A pair of recent published studies examined the benefits of weight loss surgery among different age groups. The results are surprising to some, in that the most measurable benefits, including a clear gain in life expectancy, occur in the oldest age cohorts. Let us break this down a little and see if we can understand why seniors might benefit more than younger individuals from metabolic surgery.
First, the studies confirm what has been widely demonstrated across the world, namely that metabolic surgery benefits all age groups. Benefits are striking: large reductions in heart disease, diabetes, stroke, cancer, and death rate.
In the last 20 years, metabolic surgery has become increasingly non-invasive, consisting today of a 45-minute procedure with four small Band-Aids, safer than widely performed procedures including appendectomy, hernia repair, hysterectomy, and knee surgery.
The effects of metabolic surgery are wide ranging, owing to the fact that obesity causes harm across each organ system. The surgery works both by reducing body weight to take stress off those organ systems, but also by incompletely understood changes in our hormonal biochemistry that directly improve conditions like diabetes.
A lot of the findings have to do with the way the studies are conducted and the statistics analyzed. The primary one, that seniors gained more in life expectancy than younger people, stems from the fact that annual mortality rates climb as we age. Therefore, a treatment or intervention like this surgery, which helps everyone, will stand out more among a group of people that has a higher baseline mortality risk.
That is the case here, so we see a more dramatic gain in life years when someone undergoes weight-loss surgery at an older age.It is not to say that the younger person will not enjoy that same benefit, but the studies will have to run for decades to demonstrate that same benefit.
As it happens, that’s exactly what has been done in the Swedish national obese subject study, running currently for over 25 years. The improvements in health and life expectancy indeed are enjoyed by all age groups.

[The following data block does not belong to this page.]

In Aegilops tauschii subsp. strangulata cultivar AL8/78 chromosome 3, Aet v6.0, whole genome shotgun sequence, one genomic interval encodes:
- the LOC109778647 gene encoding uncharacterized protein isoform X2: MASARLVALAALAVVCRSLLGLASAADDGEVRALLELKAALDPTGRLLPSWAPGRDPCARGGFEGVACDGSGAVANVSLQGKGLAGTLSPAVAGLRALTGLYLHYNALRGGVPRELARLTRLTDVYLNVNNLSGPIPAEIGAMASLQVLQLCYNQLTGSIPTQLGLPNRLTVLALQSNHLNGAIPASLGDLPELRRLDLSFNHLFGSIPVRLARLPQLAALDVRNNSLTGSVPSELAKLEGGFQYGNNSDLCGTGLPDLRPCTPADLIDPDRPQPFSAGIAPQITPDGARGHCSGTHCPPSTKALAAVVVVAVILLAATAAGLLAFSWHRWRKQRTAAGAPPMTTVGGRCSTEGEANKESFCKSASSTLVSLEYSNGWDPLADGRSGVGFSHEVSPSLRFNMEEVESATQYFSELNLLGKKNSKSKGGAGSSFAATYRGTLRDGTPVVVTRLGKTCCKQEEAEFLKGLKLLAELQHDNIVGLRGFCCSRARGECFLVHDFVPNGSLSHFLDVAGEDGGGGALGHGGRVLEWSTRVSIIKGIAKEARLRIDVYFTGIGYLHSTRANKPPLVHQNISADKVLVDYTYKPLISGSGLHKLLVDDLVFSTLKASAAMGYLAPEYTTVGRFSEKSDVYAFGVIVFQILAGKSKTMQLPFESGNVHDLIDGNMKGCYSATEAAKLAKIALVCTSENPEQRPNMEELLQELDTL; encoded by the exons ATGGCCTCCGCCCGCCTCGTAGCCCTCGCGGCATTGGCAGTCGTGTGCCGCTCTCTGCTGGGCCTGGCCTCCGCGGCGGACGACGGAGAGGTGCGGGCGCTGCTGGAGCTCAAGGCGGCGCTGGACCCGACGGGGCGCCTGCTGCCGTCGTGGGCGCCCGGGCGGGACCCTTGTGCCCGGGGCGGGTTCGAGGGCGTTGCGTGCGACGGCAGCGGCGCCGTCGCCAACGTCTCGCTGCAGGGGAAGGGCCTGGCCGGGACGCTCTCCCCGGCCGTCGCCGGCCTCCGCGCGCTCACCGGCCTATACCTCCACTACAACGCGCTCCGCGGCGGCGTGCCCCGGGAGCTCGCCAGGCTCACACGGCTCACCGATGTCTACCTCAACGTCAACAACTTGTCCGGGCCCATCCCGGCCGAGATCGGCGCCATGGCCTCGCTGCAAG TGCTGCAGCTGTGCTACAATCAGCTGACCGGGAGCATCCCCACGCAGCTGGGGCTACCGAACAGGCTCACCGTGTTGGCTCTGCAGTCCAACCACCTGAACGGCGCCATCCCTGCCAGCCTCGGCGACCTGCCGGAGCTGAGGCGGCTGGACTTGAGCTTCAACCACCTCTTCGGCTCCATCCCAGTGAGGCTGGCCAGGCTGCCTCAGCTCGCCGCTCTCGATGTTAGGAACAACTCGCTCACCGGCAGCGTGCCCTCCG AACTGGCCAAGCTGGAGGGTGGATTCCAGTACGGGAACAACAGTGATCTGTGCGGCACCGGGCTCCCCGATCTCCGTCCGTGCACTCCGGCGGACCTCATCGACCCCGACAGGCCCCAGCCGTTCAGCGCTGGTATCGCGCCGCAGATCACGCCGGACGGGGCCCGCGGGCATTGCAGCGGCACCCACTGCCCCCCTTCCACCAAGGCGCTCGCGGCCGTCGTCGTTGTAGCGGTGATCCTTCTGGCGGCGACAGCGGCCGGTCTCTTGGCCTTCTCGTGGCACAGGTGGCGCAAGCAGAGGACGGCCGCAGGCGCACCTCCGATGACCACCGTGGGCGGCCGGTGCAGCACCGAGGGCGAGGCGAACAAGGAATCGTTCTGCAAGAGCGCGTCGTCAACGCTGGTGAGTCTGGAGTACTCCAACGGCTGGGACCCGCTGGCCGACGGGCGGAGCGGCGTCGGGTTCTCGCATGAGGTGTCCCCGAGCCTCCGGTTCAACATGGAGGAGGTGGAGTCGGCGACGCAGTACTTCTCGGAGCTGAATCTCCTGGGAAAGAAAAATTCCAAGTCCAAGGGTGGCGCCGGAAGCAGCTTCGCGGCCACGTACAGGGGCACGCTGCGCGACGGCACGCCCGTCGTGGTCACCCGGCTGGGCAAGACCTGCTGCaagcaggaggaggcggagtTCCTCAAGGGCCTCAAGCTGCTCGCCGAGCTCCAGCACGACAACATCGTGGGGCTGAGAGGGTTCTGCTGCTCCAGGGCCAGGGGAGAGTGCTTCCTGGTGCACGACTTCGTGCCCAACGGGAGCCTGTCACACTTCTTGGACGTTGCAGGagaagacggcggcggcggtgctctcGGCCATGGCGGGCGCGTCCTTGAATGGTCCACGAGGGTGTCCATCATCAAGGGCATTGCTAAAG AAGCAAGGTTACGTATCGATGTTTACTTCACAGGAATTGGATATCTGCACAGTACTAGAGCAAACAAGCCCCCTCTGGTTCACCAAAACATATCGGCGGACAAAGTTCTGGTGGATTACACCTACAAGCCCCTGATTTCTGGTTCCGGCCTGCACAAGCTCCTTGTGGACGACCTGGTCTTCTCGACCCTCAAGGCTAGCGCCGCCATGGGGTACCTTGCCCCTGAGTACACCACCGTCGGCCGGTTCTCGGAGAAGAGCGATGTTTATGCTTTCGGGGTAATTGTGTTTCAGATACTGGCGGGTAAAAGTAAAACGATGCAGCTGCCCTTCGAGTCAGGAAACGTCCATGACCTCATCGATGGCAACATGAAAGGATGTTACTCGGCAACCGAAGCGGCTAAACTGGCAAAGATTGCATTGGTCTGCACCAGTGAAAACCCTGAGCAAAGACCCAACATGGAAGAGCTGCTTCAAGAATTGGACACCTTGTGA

But there is another reason that older individuals benefit to a greater degree which may not simply be statistical artifact. This stems from the fact that some of the biggest benefits from the surgery occur in the early years, meaning in the first, second, or third year right after the surgery.
After that, some of those benefits dissipate over time. For example, studies demonstrating a reduction in the risk of stroke show that the rate of strokes goes down precipitously – by more than half – in the first year or two and is then down 22% by year five. It’s still great, but those early couple of years really had a large reduction in the annual rate of stroke.
So, since older individuals are more at risk for stroke and other health conditions, these larger, more concentrated benefits in the early years after metabolic surgery bring a big impact for those older individuals.For a younger person, whose risk of stroke is already very low, the risk reduction may dissipate over the decades.
I often see that there appears to be a window of time when a senior has a real opportunity to reverse deteriorating health and regain a life of vigor with weight-loss surgery.
Weight-loss surgery is routinely performed in people in their 60s and 70s nowadays because many of these individuals could take pressure off their bones and joints, reduce the strain on the heart, and reduce other health risks across the board if they act early enough.
Large studies confirm that in appropriately selected individuals, the procedure is both successful and safe, and studies suggest seniors may be the group that benefits the most.
What is your risk of stroke, heart disease and diabetes? Have you considered your options based on scientific studies? What do you know about metabolic surgery and its benefits for boomers?
Tags Medical Conditions